Looking through the Fringe guide, it's hard to miss the massive amount of Shakespeare that occurs in Edinburgh every year. I myself worked on a total of three different shows over '05 and '07 combined -- rock musical re-imaginings of classics re-titled Mac Daddy and Lady Beth, Hamlet Q. Jones, and Bennie Othella and the Jets.
The profligate number of productions of a certain specific play this year led to the brilliant plan of drinking our way through every Romeo and Juliet on the Fringe in one day. Unfortunately, by the time we got around to planning this two of the six productions had closed, and two had yet to open. Same for The Scottish Play. But as we looked more closely at the disparate shows, we realized that although the plays themselves are incredibly diverse, contemporary productions, whether great or terrible, tend to have a lot in common.
So, without much further ado, I present: The Contemporary Shakespeare Drinking Game! (feel free to add more rules in the comments)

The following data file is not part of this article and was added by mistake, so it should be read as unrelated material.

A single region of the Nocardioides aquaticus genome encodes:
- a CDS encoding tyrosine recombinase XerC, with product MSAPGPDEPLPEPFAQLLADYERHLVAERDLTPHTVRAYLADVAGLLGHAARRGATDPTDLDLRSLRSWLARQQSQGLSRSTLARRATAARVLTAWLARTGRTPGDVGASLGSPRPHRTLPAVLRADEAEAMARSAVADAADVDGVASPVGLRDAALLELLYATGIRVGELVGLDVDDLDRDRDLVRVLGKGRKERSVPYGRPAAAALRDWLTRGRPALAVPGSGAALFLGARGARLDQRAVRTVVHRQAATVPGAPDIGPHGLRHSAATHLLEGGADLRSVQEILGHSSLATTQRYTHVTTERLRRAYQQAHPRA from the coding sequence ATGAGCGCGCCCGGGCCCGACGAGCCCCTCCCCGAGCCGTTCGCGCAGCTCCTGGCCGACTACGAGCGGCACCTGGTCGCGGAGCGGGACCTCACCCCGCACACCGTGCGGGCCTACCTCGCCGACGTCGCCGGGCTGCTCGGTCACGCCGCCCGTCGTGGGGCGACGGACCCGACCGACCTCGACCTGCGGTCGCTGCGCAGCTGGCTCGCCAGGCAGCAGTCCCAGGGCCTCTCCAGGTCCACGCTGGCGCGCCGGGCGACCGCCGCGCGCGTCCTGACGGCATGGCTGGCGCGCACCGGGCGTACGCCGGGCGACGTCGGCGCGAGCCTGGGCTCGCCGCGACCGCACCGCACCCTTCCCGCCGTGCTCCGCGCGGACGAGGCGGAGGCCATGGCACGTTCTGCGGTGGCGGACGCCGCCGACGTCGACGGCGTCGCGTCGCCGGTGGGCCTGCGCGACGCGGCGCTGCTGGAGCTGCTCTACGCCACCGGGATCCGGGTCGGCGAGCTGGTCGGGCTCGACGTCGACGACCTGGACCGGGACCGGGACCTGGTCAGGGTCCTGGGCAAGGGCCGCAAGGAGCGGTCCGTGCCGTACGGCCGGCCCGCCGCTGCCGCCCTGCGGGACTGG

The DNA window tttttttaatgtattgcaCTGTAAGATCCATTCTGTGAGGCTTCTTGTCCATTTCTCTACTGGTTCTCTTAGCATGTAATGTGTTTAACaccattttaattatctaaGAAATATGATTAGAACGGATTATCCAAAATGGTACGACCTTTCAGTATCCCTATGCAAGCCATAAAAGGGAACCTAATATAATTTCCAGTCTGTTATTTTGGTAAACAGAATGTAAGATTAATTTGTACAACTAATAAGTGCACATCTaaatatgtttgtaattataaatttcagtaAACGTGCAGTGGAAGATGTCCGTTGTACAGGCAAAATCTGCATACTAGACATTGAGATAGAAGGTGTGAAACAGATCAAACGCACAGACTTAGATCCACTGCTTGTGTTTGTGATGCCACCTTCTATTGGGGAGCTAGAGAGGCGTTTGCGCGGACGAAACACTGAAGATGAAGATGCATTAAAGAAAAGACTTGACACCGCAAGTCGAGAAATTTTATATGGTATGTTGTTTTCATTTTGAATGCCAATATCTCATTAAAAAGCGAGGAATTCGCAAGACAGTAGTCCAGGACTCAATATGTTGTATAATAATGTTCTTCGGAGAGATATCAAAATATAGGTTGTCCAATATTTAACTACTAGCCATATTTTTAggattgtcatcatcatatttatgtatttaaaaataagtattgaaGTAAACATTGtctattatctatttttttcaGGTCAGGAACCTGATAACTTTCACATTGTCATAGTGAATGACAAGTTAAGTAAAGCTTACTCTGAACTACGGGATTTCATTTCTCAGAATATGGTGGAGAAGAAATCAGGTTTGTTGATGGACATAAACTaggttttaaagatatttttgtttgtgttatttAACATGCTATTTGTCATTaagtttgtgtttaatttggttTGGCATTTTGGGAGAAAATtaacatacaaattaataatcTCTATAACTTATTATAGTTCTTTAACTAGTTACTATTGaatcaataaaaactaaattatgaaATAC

* Before you start, pour one out for every character that has been cut.* (Depending on the extent of the cuts, this may require buying an additional bottle of alcohol before you can continue.)
* Pre-game with a vodka/Red Bull if anywhere in the promotional materials the show is referred to as "fast-paced."
* One shot for every character that has been gender-swapped. Double that number if the cast is all male or all female.
* Shot of Pimm's for fake British accents.
* Drink a Sam Adams if the show is set in a specifically American context. (e.g. Measure for Measure in Las Vegas or Coriolanus in the Vietnam War.)
* Drink for "stylized movement" or nudity.
* Shotgun a beer every time a character specifically mentions a sword, dagger, or blade but is holding/referring to a gun.
* Shot for gratuitous sex scenes (two for "dance as sex").
* Drink every time a Shakespearean song is replaced with a pop song. Drink twice if it's the Beatles.
* Flaming shots for gratuitous use of fire.
* Do a line of coke every time a character is "re-interpreted" as a drug addict/dealer, or "poison" = "drugs."
*Doubling actors as multiple characters does not count, but actually combining characters does
More:Fringe Diaries Edinburgh Fringe Festival 2012 Edinburgh Fringe Comedy Edinburgh Fringe 2012 Edinburgh 2012
Every Friday, HuffPost's Culture Shift newsletter helps you figure out which books you should read, art you should check out, movies you should watch and music should listen to. Learn more